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This book examines the prevailing theoretical frameworks for viewing diversity in social work practice and helps readers develop competencies for work with and on behalf of diverse populations. The theoretical frameworks presented in the book cover three major dimensions of the diversity theme in social work practice: ethnocultural diversity, oppression and social justice, and vulnerable, at-risk populations. While other books in the market tend to explore these dimensions through a single theoretical framework, Anderson provides an overview of these separate approaches. Social workers and anyone in the helping professions
1. Introduction and Organization: Diversity Perspectives - Joseph Anderson.
I. CENTRAL FRAMEWORKS.
2. Strengths Perspective - Joseph Anderson.
3. Empowerment Approach - Jose Guadalupe.
II. ETHNOCULTURAL PERSPECTIVES.
4. Ethnic-Sensitive Practice Framework - Joseph Anderson.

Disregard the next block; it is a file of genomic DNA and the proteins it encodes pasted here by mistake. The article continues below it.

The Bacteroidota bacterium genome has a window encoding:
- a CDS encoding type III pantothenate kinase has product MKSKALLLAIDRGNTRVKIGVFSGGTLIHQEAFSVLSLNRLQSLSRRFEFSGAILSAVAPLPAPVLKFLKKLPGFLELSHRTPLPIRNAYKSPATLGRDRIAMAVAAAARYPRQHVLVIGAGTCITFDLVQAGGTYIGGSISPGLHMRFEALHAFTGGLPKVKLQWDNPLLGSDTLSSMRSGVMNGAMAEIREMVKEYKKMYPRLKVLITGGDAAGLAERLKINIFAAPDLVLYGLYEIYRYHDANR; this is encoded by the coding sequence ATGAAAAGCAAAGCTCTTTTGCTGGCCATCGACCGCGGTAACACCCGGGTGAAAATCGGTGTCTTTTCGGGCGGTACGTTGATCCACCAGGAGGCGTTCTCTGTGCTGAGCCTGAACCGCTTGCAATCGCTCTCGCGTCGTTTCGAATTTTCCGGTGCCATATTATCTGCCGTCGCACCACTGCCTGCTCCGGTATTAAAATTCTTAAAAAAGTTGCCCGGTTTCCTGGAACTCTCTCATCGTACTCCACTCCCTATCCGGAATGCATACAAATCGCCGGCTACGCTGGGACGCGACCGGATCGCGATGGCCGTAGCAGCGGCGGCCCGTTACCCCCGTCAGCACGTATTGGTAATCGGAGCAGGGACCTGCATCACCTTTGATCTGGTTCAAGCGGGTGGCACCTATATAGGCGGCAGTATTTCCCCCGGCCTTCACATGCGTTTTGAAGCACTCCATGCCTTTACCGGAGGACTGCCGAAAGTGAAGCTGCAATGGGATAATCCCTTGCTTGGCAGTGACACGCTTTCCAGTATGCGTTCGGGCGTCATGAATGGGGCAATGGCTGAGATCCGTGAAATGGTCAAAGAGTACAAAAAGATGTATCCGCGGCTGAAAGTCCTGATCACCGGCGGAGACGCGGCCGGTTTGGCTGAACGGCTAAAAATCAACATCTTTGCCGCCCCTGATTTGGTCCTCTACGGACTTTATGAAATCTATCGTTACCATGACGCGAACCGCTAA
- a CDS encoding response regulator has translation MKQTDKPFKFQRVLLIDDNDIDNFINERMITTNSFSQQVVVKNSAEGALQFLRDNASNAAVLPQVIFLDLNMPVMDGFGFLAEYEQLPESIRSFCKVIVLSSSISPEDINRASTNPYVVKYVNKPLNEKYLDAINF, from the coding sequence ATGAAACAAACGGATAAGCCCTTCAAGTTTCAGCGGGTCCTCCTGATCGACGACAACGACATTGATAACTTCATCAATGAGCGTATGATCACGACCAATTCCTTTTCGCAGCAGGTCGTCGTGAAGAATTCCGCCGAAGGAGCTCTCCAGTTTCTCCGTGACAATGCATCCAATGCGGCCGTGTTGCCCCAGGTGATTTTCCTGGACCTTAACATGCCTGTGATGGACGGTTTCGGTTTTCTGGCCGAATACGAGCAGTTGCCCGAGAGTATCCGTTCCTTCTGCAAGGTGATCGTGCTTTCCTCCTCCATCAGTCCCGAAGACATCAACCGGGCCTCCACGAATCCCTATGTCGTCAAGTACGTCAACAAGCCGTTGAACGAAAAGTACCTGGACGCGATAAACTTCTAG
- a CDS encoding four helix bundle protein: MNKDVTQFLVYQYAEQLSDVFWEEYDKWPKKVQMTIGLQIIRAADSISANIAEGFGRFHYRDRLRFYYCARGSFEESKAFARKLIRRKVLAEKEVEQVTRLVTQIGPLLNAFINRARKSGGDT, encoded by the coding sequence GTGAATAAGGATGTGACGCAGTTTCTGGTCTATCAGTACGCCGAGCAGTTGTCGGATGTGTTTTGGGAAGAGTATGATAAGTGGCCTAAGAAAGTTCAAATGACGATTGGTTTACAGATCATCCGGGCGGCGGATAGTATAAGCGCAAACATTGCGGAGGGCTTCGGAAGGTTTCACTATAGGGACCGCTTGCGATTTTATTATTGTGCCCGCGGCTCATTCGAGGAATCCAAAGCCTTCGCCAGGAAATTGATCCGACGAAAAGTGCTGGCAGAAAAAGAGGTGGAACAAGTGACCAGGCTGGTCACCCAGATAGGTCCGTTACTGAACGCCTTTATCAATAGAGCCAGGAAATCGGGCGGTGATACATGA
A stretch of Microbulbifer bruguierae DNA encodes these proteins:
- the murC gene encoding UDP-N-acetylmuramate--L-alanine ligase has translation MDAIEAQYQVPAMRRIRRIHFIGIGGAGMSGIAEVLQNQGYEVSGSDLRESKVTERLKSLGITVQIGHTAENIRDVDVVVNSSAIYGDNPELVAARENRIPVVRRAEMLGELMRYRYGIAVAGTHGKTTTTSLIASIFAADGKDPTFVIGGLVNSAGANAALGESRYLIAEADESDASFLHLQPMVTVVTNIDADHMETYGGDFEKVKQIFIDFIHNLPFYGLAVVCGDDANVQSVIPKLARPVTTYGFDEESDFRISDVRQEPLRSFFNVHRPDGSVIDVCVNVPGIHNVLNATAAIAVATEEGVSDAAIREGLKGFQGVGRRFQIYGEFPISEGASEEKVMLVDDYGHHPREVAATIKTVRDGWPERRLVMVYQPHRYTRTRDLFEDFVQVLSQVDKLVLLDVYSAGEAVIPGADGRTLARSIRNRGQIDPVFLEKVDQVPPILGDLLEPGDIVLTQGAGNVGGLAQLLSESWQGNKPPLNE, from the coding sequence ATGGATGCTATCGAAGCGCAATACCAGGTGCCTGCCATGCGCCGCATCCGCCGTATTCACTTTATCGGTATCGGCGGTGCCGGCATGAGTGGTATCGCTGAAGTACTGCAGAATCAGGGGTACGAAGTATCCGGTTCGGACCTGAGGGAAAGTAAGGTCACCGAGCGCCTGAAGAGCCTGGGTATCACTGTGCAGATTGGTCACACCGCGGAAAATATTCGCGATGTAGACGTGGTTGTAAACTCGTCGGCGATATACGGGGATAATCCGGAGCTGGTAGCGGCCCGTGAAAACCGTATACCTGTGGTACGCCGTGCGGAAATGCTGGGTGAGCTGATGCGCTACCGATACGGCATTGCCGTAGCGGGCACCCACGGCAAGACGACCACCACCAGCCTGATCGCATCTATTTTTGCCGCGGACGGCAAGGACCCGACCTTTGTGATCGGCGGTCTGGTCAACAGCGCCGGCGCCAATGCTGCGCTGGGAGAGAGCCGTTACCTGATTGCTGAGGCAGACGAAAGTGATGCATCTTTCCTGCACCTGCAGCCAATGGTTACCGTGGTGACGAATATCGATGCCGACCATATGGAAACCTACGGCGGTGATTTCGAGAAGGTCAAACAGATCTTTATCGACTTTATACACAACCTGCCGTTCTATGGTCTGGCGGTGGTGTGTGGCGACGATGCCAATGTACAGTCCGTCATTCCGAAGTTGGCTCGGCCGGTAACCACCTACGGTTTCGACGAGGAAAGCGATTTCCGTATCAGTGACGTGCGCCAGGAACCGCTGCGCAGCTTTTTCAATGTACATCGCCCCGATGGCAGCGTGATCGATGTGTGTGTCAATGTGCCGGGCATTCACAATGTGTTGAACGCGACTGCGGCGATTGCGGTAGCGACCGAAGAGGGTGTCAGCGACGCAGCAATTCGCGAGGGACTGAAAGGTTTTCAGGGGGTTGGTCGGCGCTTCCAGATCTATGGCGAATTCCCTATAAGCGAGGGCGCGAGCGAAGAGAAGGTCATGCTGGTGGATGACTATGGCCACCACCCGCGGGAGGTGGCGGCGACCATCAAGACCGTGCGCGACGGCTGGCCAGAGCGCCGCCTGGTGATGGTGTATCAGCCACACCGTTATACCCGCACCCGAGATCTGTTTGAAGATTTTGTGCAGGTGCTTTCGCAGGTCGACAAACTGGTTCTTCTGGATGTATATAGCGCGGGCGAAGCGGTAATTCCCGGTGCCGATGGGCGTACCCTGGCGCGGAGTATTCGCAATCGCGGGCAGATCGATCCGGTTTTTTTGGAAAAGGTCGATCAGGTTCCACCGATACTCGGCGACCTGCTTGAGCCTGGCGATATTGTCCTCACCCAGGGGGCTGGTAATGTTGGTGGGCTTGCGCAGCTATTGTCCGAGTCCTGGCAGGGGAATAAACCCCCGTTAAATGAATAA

5. Value Orientation/World View Framework - Wynne DuBray and Adelle Sanders.
III. ETHNOCULTURAL/OPPRESSION PERSPECTIVES.
6. People of Color (Ethnic Minority) Framework - Doman Lum.
7. Dual Perspective Framework - Arline Prigoff.
IV. OPPRESSION PERSPECTIVE.
8. Ethnic-centric/(Afrocentric) Framework - Robin Wiggins Carter.
9. Social Justice Framework - Arline Prigoff.
V. VULNERABLE LIFE SITUATIONS/ETHNOCULTURAL DIVERSITY PERSPECTIVES.
10. Ethnographic Framework - Andrew Bein.
11. Communication Framework (Dynamics of Difference) - Chrystal Barranti.
VI. VULNERABLE LIFE SITUATIONS PERSPECTIVES.
12. Feminist Framework - Susan Taylor and Robin Kennedy.
13. Constructivist Framework - Joyce Burris and Jose Guadalupe.
VII. CURRICULAR AND OTHER IMPLICATIONS.
14. Diversity Inclusion Models and the Social Work Curriculum - Santos Torres, Jr.
15. Summary and Conclusions - Joseph Anderson and Robin Wiggins Carter.